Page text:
Her mother doled out spirulina balls — the green superfood mixed with tahini, honey and chocolate — to Uehlein and her siblings when they were children. Now, Grandma gives them to Uehlein’s nieces and nephews, who call them “green chocolate.”
“When you grow up with that and you get used to it, you don’t go through all those issues that a lot of people go through where you think, ‘I’m not supposed to have that [sweet],’ because you have all this abundance of yummy things that are made into healthy treats,” Uehlein said.
Added Brandenburg: “It’s important to find those alternatives and change that paradigm so it’s not a guilt thing; it’s just a vibrant, healthy emotionally connected organic lifestyle.”
They find value in helping others open their eyes to the full spectrum of healthier eating they’ve known for their whole lives — especially as more people are focusing on the benefits of whole, non-processed foods.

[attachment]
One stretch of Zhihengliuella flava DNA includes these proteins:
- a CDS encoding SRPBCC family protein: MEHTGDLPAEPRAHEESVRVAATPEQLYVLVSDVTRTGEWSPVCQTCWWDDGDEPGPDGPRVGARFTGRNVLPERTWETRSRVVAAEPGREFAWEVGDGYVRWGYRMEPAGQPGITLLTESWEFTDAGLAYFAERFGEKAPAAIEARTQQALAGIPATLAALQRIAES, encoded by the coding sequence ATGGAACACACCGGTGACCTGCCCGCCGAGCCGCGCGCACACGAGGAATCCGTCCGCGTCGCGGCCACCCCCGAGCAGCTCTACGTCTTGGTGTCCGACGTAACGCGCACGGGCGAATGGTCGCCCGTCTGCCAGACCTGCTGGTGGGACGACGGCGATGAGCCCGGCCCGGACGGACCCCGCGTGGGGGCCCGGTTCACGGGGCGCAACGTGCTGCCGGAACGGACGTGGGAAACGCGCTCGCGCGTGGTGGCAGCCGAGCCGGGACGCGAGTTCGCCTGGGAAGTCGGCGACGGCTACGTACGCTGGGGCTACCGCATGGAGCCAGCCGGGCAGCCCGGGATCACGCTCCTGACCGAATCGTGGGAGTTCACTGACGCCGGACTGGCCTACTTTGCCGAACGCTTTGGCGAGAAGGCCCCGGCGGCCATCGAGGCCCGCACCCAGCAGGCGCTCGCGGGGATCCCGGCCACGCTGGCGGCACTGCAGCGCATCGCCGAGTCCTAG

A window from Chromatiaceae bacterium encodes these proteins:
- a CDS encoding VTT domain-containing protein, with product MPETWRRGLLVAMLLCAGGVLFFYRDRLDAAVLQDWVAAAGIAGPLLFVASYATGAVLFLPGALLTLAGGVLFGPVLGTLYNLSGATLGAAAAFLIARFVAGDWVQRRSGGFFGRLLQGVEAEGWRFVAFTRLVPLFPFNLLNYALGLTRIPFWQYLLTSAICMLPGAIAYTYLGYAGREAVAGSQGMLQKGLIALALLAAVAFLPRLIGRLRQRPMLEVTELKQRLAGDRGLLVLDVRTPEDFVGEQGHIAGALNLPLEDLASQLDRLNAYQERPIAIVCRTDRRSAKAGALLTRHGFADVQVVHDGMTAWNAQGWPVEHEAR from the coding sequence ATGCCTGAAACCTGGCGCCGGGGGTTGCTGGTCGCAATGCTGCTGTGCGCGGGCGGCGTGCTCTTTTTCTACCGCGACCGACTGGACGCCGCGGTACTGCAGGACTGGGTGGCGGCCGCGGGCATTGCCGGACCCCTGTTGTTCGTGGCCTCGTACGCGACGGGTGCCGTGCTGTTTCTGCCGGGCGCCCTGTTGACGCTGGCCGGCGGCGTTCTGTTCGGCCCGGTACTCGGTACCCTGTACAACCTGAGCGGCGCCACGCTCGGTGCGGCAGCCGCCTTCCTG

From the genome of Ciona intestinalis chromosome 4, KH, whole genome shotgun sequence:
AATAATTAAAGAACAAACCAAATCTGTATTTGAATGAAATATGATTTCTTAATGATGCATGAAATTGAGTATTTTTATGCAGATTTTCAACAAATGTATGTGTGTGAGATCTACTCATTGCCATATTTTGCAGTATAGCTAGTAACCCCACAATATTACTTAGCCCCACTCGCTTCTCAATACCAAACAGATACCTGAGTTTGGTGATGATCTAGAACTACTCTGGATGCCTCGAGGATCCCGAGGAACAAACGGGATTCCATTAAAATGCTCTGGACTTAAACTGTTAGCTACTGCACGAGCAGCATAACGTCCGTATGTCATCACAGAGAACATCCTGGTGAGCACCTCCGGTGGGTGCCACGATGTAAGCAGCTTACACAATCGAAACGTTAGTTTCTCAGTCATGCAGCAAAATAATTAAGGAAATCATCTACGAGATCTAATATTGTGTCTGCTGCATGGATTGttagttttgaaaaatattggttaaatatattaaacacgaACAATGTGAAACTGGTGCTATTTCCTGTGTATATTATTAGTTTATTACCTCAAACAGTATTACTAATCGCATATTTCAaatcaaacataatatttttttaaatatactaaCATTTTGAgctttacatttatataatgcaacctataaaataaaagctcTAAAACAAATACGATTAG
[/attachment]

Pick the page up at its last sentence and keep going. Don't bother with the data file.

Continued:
“It’s been really empowering for both of us to have grown up that way and feel subjugated in a way from general culture as we were growing up and teenagers and those formative years, and then coming back around in our adulthood to seeing that the way we were taught is really what a lot of people are trying to get back to,” Brandenburg said. “So that stigma is gone, and it’s nice to be empowered in those belief structures and not be the odd kid who brings the healthy lunch to school.
“It’s not Oreo cookies, it’s spirulina balls — it’s in now, and that’s because it’s good and people are becoming really healthy and living well. It’s nice to be in that vein with everybody else.”